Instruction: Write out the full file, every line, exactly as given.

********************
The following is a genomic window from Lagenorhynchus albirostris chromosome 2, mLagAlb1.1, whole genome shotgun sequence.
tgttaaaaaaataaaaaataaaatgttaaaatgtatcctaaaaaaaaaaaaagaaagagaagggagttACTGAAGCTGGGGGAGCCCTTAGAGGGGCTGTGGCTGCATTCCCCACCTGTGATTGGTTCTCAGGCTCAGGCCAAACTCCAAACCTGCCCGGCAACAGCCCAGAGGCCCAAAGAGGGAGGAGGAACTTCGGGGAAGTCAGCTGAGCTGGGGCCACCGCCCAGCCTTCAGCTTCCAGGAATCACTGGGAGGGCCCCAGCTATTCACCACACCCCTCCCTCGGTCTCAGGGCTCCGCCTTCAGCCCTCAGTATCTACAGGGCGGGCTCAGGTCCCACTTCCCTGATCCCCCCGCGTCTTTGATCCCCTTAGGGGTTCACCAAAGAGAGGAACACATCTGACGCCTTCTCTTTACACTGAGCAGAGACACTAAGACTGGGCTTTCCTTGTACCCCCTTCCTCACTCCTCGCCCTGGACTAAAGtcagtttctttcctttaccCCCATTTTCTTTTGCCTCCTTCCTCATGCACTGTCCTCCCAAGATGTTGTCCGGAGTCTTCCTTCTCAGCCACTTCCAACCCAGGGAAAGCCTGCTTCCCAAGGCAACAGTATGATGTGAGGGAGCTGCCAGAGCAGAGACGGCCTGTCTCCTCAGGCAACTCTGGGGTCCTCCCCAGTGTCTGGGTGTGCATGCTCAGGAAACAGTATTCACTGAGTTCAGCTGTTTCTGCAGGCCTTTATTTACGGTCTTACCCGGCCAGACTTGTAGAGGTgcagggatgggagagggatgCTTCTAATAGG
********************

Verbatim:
The following is a genomic window from Lagenorhynchus albirostris chromosome 2, mLagAlb1.1, whole genome shotgun sequence.
tgttaaaaaaataaaaaataaaatgttaaaatgtatcctaaaaaaaaaaaaagaaagagaagggagttACTGAAGCTGGGGGAGCCCTTAGAGGGGCTGTGGCTGCATTCCCCACCTGTGATTGGTTCTCAGGCTCAGGCCAAACTCCAAACCTGCCCGGCAACAGCCCAGAGGCCCAAAGAGGGAGGAGGAACTTCGGGGAAGTCAGCTGAGCTGGGGCCACCGCCCAGCCTTCAGCTTCCAGGAATCACTGGGAGGGCCCCAGCTATTCACCACACCCCTCCCTCGGTCTCAGGGCTCCGCCTTCAGCCCTCAGTATCTACAGGGCGGGCTCAGGTCCCACTTCCCTGATCCCCCCGCGTCTTTGATCCCCTTAGGGGTTCACCAAAGAGAGGAACACATCTGACGCCTTCTCTTTACACTGAGCAGAGACACTAAGACTGGGCTTTCCTTGTACCCCCTTCCTCACTCCTCGCCCTGGACTAAAGtcagtttctttcctttaccCCCATTTTCTTTTGCCTCCTTCCTCATGCACTGTCCTCCCAAGATGTTGTCCGGAGTCTTCCTTCTCAGCCACTTCCAACCCAGGGAAAGCCTGCTTCCCAAGGCAACAGTATGATGTGAGGGAGCTGCCAGAGCAGAGACGGCCTGTCTCCTCAGGCAACTCTGGGGTCCTCCCCAGTGTCTGGGTGTGCATGCTCAGGAAACAGTATTCACTGAGTTCAGCTGTTTCTGCAGGCCTTTATTTACGGTCTTACCCGGCCAGACTTGTAGAGGTgcagggatgggagagggatgCTTCTAATAGG